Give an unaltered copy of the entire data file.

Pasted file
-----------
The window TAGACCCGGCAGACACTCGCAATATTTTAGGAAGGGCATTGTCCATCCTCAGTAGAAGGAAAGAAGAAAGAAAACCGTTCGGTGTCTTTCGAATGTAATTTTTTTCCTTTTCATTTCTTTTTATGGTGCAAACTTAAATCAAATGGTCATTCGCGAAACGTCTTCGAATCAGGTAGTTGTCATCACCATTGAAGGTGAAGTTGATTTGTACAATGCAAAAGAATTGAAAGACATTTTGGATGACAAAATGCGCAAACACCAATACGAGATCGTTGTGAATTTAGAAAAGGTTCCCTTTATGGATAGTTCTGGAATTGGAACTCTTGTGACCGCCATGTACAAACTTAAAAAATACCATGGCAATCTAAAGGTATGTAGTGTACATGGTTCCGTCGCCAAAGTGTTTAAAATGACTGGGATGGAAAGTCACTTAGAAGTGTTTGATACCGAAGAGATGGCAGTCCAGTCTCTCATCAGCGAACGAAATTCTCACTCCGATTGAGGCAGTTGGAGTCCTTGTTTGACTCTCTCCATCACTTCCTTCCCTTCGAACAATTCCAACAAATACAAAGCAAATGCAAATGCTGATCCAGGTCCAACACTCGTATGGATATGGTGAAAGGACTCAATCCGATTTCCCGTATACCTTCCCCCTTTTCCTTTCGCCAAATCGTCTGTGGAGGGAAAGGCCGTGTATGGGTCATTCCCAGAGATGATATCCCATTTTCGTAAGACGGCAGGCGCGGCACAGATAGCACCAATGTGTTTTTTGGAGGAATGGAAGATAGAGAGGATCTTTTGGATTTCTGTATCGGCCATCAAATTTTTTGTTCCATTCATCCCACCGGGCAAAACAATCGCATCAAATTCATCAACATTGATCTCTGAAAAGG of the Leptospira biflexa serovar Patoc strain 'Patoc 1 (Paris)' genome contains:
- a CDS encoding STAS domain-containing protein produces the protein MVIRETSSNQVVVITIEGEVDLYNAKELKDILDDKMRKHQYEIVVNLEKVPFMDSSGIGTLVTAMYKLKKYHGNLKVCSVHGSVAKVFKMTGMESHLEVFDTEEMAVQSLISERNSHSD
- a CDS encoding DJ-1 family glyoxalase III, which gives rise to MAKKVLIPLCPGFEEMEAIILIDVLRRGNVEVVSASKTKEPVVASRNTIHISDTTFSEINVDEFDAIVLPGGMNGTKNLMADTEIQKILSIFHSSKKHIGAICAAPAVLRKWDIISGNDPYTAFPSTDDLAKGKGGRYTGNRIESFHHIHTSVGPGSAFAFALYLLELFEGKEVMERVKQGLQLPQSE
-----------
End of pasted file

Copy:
The window TAGACCCGGCAGACACTCGCAATATTTTAGGAAGGGCATTGTCCATCCTCAGTAGAAGGAAAGAAGAAAGAAAACCGTTCGGTGTCTTTCGAATGTAATTTTTTTCCTTTTCATTTCTTTTTATGGTGCAAACTTAAATCAAATGGTCATTCGCGAAACGTCTTCGAATCAGGTAGTTGTCATCACCATTGAAGGTGAAGTTGATTTGTACAATGCAAAAGAATTGAAAGACATTTTGGATGACAAAATGCGCAAACACCAATACGAGATCGTTGTGAATTTAGAAAAGGTTCCCTTTATGGATAGTTCTGGAATTGGAACTCTTGTGACCGCCATGTACAAACTTAAAAAATACCATGGCAATCTAAAGGTATGTAGTGTACATGGTTCCGTCGCCAAAGTGTTTAAAATGACTGGGATGGAAAGTCACTTAGAAGTGTTTGATACCGAAGAGATGGCAGTCCAGTCTCTCATCAGCGAACGAAATTCTCACTCCGATTGAGGCAGTTGGAGTCCTTGTTTGACTCTCTCCATCACTTCCTTCCCTTCGAACAATTCCAACAAATACAAAGCAAATGCAAATGCTGATCCAGGTCCAACACTCGTATGGATATGGTGAAAGGACTCAATCCGATTTCCCGTATACCTTCCCCCTTTTCCTTTCGCCAAATCGTCTGTGGAGGGAAAGGCCGTGTATGGGTCATTCCCAGAGATGATATCCCATTTTCGTAAGACGGCAGGCGCGGCACAGATAGCACCAATGTGTTTTTTGGAGGAATGGAAGATAGAGAGGATCTTTTGGATTTCTGTATCGGCCATCAAATTTTTTGTTCCATTCATCCCACCGGGCAAAACAATCGCATCAAATTCATCAACATTGATCTCTGAAAAGG of the Leptospira biflexa serovar Patoc strain 'Patoc 1 (Paris)' genome contains:
- a CDS encoding STAS domain-containing protein produces the protein MVIRETSSNQVVVITIEGEVDLYNAKELKDILDDKMRKHQYEIVVNLEKVPFMDSSGIGTLVTAMYKLKKYHGNLKVCSVHGSVAKVFKMTGMESHLEVFDTEEMAVQSLISERNSHSD
- a CDS encoding DJ-1 family glyoxalase III, which gives rise to MAKKVLIPLCPGFEEMEAIILIDVLRRGNVEVVSASKTKEPVVASRNTIHISDTTFSEINVDEFDAIVLPGGMNGTKNLMADTEIQKILSIFHSSKKHIGAICAAPAVLRKWDIISGNDPYTAFPSTDDLAKGKGGRYTGNRIESFHHIHTSVGPGSAFAFALYLLELFEGKEVMERVKQGLQLPQSE